The thing I remember most distinctly is that about a third of the way into the movie Mom got up to make some popcorn. So she missed the whole ‘tree rape’ scene. Otherwise the movie would have been stopped and she would have made me return it. THAT was the most terrifying moment – wondering if my mom was going to come back into the room before the nastiness was over. She was pretty upset at the rest of the movie as it was.
I LOVED it. Love, love, loved it. It was the combination of quirky camerawork, sharp editing, gore, and humor that won me over. I’ve watched a lot of horror movies since then, but I have a soft spot for Evil Dead. It was the first movie I bought (on VHS) and the second I purchased on DVD.
I’ve got three different versions of The Evil Dead (my VHS copies having long ago been given away). There’s the Anchor Bay “Book of the Dead” version, which is my usual go-to copy. (Even if my cat always tries to chew on the rubber ‘face.’) I’ve also got the Elite edition as well, because (at the time) it was the only way to see the film in its original aspect ratio. My most recent purchase was the Blu-ray release from Anchor Bay, which was the version I watched for this review. This edition offers the film in 1:37:1 (almost the original aspect ratio) as well as an ‘Enhanced’ wide-screen version.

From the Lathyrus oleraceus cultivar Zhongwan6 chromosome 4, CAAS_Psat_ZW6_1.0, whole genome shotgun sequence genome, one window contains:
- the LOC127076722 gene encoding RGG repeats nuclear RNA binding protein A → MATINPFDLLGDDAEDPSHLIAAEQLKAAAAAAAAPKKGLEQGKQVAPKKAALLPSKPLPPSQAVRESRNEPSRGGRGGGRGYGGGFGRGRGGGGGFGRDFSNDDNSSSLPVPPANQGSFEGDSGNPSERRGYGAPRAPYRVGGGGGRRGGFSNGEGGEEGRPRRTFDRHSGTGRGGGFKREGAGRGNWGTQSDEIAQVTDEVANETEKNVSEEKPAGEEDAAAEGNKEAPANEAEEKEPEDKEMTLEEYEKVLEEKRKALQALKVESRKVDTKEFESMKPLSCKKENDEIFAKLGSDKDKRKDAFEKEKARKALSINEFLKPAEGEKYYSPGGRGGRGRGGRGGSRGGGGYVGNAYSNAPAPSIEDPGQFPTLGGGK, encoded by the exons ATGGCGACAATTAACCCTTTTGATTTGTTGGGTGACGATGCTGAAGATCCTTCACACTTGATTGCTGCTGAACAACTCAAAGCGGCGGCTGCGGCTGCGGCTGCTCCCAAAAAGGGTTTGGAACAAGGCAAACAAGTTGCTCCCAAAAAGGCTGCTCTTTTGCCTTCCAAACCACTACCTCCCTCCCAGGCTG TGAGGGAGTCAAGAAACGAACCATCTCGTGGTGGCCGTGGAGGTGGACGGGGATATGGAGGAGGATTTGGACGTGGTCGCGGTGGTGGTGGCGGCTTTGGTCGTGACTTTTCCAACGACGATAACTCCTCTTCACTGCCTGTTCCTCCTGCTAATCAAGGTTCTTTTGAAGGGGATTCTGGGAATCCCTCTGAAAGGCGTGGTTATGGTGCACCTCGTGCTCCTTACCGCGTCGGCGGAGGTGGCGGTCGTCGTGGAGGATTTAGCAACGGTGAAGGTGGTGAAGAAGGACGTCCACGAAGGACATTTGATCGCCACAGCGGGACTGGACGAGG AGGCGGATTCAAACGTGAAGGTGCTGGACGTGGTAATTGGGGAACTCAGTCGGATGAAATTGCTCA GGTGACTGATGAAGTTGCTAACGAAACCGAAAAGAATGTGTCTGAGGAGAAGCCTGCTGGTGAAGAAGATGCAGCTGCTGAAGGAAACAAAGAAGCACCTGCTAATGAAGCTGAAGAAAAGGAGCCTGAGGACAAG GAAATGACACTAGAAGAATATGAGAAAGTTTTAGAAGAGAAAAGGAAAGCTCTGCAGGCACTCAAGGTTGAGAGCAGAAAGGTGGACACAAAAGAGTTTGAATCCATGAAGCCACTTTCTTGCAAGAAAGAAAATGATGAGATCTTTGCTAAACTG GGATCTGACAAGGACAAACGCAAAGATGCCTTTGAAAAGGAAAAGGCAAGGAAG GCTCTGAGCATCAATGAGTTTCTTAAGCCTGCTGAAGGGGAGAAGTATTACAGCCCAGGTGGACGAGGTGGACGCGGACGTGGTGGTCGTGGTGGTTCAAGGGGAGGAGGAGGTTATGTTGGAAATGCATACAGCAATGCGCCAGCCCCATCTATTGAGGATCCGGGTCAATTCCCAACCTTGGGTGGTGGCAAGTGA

I’m not the most technically inclined person when it comes to movies, so I don’t spend a lot of time worrying about DNR, edge enhancement and color timing. I will say that the level of film grain on the ‘Enhanced’ version is pretty distracting for the first few minutes. This is a film that was shot on 16mm and blown up to 35mm, so an increased level of grain is to be expected, but it almost looks like the film is layered on top of tiny, constantly moving marbles. After those first few minutes your eye stops paying attention to that, though, and the color, detail and depth is about as good as you can expect for a film of that age and quality. I stuck with the 1:37:1.
The version I have is the Collectors Edition, which has a bunch of extras on an additional DVD. They’re fun, but the real prize is the commentary track with Bruce Campbell, Sam Raimi and Rob Tapert. It’s not as great as the commentary on Evil Dead II, but it’s still a gem with lots of technical and business info as well as personal anecdotes and good natured ribbing.